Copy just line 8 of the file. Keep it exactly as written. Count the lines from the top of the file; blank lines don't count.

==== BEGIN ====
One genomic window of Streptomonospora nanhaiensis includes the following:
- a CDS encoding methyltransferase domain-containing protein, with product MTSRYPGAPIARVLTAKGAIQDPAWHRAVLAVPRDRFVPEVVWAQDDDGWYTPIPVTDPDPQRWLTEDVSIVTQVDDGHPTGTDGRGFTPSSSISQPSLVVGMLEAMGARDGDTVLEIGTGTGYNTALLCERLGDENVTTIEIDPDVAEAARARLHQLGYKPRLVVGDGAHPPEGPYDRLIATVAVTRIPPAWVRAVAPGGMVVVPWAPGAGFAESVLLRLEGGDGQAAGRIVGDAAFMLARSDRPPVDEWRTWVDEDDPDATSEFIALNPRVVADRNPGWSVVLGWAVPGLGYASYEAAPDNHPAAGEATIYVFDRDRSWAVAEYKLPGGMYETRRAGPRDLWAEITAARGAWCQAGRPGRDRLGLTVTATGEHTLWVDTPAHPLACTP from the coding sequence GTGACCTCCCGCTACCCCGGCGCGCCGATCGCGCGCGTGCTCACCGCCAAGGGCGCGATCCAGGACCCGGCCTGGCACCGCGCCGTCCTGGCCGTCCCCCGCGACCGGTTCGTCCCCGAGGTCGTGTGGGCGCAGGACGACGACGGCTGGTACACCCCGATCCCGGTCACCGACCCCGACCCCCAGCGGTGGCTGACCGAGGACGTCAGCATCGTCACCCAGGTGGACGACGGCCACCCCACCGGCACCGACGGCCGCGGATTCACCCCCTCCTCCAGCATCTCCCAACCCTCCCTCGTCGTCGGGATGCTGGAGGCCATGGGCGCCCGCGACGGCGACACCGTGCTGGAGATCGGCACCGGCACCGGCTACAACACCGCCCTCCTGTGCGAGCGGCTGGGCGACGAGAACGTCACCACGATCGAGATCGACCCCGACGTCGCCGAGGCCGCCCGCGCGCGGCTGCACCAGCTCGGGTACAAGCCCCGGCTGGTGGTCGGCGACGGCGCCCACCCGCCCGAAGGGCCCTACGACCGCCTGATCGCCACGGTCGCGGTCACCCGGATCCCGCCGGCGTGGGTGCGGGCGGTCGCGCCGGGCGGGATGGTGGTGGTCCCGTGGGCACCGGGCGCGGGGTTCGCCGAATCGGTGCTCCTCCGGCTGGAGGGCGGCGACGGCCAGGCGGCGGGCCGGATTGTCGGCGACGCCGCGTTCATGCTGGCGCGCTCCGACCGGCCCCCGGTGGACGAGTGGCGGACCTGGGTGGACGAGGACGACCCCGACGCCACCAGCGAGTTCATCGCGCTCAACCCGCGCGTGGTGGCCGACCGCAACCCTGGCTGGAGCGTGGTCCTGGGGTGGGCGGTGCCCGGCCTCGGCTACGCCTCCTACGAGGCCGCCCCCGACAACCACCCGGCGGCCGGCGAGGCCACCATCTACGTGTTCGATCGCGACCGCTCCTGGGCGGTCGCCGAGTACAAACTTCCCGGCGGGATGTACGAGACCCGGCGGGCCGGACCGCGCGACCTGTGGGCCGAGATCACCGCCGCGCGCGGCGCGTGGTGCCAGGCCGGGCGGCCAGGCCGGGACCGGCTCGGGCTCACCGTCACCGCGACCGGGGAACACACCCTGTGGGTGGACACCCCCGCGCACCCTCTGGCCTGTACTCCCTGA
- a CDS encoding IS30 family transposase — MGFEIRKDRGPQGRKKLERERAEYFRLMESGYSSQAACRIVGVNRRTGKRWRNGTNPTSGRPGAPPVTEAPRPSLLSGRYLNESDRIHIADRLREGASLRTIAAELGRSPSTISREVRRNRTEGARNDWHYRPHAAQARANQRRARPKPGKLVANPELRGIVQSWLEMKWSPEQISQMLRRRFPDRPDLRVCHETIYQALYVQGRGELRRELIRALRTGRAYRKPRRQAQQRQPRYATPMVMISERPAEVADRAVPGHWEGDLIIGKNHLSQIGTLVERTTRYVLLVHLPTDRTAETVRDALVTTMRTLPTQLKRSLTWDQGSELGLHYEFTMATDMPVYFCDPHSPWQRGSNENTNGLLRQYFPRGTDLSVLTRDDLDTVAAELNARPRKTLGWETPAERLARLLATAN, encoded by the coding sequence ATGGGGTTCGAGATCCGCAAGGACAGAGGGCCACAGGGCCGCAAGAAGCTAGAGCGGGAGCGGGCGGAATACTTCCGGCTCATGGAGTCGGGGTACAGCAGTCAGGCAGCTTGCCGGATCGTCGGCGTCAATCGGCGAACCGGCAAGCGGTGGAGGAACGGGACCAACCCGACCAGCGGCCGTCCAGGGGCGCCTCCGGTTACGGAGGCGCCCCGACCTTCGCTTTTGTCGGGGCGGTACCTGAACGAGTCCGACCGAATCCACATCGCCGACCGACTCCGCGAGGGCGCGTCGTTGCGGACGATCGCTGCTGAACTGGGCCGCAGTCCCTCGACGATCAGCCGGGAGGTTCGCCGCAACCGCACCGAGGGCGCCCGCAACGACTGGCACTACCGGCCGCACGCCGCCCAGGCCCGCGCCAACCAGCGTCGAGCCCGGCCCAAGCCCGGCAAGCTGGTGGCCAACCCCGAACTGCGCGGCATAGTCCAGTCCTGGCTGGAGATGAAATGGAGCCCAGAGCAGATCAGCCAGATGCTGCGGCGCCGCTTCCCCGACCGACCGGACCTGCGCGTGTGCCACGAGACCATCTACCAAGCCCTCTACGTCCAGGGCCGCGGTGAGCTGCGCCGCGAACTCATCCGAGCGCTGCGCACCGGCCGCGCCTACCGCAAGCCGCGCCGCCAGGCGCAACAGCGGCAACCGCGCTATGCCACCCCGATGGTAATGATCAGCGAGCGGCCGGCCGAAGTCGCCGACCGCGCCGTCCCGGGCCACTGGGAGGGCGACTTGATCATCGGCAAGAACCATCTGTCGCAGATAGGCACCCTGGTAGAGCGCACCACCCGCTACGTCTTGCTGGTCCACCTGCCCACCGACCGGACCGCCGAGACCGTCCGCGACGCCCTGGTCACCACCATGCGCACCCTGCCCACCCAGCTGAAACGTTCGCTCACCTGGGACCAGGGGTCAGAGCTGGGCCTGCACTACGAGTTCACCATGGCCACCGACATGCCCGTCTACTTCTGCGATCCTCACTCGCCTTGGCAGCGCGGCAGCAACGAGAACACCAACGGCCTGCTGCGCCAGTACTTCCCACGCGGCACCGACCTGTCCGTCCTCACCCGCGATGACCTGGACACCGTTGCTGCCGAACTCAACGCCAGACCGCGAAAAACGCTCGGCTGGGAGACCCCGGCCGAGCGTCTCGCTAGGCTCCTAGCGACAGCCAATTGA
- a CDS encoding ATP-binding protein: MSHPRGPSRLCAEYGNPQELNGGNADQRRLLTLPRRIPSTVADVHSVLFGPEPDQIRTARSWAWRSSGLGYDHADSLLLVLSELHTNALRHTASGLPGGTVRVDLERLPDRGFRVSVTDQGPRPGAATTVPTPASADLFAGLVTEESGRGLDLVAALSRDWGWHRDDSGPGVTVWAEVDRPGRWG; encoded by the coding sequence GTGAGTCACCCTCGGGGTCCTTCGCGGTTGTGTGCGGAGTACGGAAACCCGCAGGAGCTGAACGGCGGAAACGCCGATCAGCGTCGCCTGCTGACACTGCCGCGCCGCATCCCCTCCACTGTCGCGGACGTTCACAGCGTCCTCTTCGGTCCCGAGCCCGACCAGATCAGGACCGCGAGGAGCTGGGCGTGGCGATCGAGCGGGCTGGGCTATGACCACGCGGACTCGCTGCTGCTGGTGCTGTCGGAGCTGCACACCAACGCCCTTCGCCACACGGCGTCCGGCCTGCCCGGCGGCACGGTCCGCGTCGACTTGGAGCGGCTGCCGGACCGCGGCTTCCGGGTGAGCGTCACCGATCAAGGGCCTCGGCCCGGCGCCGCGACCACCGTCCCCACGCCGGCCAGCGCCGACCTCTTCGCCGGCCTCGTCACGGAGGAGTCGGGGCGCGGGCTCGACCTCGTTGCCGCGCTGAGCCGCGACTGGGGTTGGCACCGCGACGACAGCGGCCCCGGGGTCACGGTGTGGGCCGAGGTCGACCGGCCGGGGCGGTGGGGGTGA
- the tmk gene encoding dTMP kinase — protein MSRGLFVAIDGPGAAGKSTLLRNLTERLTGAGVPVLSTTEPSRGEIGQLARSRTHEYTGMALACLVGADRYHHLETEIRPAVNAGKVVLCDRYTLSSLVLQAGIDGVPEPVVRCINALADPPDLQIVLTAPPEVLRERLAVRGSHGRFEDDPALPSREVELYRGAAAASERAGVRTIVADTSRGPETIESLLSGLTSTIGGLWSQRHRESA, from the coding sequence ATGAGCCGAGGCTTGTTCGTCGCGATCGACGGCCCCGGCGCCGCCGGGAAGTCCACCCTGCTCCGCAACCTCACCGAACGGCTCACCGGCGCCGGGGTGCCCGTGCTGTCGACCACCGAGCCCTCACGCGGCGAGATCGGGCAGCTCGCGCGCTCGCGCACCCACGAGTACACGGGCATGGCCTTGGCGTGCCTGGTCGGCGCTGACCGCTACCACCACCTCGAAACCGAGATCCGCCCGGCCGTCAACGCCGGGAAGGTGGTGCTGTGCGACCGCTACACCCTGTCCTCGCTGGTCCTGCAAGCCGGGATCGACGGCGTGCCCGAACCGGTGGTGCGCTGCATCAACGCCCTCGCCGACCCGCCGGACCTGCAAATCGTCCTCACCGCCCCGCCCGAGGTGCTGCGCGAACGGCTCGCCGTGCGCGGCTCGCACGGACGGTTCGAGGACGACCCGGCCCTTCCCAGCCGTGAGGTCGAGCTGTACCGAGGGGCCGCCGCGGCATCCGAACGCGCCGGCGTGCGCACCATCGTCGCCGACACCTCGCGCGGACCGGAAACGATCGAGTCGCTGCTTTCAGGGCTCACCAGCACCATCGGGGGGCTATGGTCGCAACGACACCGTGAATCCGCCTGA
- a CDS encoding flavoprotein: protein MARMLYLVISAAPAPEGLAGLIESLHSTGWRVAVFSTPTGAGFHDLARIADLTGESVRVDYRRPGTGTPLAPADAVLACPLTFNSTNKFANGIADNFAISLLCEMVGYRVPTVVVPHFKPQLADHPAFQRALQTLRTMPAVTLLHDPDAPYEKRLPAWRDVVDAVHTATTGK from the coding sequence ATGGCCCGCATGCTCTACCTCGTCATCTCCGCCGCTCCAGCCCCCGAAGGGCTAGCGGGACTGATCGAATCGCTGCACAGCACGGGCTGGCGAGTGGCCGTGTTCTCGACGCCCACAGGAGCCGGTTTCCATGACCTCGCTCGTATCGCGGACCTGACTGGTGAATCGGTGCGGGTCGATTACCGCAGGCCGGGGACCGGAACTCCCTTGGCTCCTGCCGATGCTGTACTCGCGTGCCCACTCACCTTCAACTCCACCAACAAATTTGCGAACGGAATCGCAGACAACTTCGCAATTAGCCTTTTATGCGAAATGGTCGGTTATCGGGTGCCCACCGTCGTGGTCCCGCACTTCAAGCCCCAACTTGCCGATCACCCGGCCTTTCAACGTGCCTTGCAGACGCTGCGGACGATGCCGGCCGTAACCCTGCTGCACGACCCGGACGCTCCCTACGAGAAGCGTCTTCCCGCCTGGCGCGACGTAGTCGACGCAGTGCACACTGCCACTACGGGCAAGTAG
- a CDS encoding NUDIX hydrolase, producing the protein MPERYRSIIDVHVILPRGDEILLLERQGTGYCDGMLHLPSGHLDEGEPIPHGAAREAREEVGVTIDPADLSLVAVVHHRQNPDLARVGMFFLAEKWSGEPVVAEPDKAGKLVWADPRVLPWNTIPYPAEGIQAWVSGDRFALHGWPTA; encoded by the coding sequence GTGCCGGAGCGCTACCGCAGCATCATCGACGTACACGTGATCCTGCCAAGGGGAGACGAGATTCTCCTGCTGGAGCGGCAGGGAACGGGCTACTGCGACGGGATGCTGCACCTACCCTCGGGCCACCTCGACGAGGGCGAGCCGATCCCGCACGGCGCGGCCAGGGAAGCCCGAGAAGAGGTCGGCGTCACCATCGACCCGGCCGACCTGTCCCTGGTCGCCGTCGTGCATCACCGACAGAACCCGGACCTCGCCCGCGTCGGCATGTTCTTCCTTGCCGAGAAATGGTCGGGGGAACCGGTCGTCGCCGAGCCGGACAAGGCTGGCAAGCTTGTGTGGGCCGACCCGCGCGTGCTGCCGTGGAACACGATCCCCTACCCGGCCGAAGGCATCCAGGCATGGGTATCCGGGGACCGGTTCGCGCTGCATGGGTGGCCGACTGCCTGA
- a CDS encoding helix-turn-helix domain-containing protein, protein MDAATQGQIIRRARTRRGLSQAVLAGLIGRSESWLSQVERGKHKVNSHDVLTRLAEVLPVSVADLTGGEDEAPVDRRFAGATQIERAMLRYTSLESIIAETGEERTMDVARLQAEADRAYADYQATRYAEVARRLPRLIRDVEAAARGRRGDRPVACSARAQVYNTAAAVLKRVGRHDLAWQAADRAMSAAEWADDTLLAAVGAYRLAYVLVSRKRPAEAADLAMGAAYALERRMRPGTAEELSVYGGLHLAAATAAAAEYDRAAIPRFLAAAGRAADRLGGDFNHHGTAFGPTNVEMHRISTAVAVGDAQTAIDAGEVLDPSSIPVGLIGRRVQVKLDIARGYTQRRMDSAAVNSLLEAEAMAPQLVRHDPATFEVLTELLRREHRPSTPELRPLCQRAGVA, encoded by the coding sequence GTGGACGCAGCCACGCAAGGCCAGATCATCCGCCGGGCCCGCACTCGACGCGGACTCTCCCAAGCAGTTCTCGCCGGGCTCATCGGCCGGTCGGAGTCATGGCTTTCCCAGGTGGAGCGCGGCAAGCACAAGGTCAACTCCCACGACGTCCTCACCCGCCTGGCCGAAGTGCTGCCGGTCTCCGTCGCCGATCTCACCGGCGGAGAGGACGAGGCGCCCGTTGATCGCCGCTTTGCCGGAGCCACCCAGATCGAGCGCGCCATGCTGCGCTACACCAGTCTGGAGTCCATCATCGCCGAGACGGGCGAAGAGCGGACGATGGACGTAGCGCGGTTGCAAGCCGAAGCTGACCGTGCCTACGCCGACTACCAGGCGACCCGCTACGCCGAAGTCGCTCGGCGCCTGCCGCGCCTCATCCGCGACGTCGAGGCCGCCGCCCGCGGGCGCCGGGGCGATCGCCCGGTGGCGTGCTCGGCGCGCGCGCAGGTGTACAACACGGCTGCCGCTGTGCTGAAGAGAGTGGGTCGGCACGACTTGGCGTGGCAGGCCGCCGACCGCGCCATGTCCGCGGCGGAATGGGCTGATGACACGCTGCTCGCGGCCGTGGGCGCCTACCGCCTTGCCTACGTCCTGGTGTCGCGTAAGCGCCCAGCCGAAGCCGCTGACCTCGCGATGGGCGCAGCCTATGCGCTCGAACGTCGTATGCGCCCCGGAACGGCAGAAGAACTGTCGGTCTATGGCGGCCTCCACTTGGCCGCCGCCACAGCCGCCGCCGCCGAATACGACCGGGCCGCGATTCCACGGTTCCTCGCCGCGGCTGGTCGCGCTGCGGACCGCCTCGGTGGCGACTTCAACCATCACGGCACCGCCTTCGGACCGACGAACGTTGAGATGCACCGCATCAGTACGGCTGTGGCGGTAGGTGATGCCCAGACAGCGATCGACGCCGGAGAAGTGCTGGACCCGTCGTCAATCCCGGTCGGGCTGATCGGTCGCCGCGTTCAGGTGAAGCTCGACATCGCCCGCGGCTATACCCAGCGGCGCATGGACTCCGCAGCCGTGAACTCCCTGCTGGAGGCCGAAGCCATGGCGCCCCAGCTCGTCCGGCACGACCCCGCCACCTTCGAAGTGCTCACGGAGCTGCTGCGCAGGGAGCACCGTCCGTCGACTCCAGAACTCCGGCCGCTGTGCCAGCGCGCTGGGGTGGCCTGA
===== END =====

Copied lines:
- a CDS encoding helix-turn-helix domain-containing protein, protein MDAATQGQIIRRARTRRGLSQAVLAGLIGRSESWLSQVERGKHKVNSHDVLTRLAEVLPVSVADLTGGEDEAPVDRRFAGATQIERAMLRYTSLESIIAETGEERTMDVARLQAEADRAYADYQATRYAEVARRLPRLIRDVEAAARGRRGDRPVACSARAQVYNTAAAVLKRVGRHDLAWQAADRAMSAAEWADDTLLAAVGAYRLAYVLVSRKRPAEAADLAMGAAYALERRMRPGTAEELSVYGGLHLAAATAAAAEYDRAAIPRFLAAAGRAADRLGGDFNHHGTAFGPTNVEMHRISTAVAVGDAQTAIDAGEVLDPSSIPVGLIGRRVQVKLDIARGYTQRRMDSAAVNSLLEAEAMAPQLVRHDPATFEVLTELLRREHRPSTPELRPLCQRAGVA, encoded by the coding sequence GTGGACGCAGCCACGCAAGGCCAGATCATCCGCCGGGCCCGCACTCGACGCGGACTCTCCCAAGCAGTTCTCGCCGGGCTCATCGGCCGGTCGGAGTCATGGCTTTCCCAGGTGGAGCGCGGCAAGCACAAGGTCAACTCCCACGACGTCCTCACCCGCCTGGCCGAAGTGCTGCCGGTCTCCGTCGCCGATCTCACCGGCGGAGAGGACGAGGCGCCCGTTGATCGCCGCTTTGCCGGAGCCACCCAGATCGAGCGCGCCATGCTGCGCTACACCAGTCTGGAGTCCATCATCGCCGAGACGGGCGAAGAGCGGACGATGGACGTAGCGCGGTTGCAAGCCGAAGCTGACCGTGCCTACGCCGACTACCAGGCGACCCGCTACGCCGAAGTCGCTCGGCGCCTGCCGCGCCTCATCCGCGACGTCGAGGCCGCCGCCCGCGGGCGCCGGGGCGATCGCCCGGTGGCGTGCTCGGCGCGCGCGCAGGTGTACAACACGGCTGCCGCTGTGCTGAAGAGAGTGGGTCGGCACGACTTGGCGTGGCAGGCCGCCGACCGCGCCATGTCCGCGGCGGAATGGGCTGATGACACGCTGCTCGCGGCCGTGGGCGCCTACCGCCTTGCCTACGTCCTGGTGTCGCGTAAGCGCCCAGCCGAAGCCGCTGACCTCGCGATGGGCGCAGCCTATGCGCTCGAACGTCGTATGCGCCCCGGAACGGCAGAAGAACTGTCGGTCTATGGCGGCCTCCACTTGGCCGCCGCCACAGCCGCCGCCGCCGAATACGACCGGGCCGCGATTCCACGGTTCCTCGCCGCGGCTGGTCGCGCTGCGGACCGCCTCGGTGGCGACTTCAACCATCACGGCACCGCCTTCGGACCGACGAACGTTGAGATGCACCGCATCAGTACGGCTGTGGCGGTAGGTGATGCCCAGACAGCGATCGACGCCGGAGAAGTGCTGGACCCGTCGTCAATCCCGGTCGGGCTGATCGGTCGCCGCGTTCAGGTGAAGCTCGACATCGCCCGCGGCTATACCCAGCGGCGCATGGACTCCGCAGCCGTGAACTCCCTGCTGGAGGCCGAAGCCATGGCGCCCCAGCTCGTCCGGCACGACCCCGCCACCTTCGAAGTGCTCACGGAGCTGCTGCGCAGGGAGCACCGTCCGTCGACTCCAGAACTCCGGCCGCTGTGCCAGCGCGCTGGGGTGGCCTGA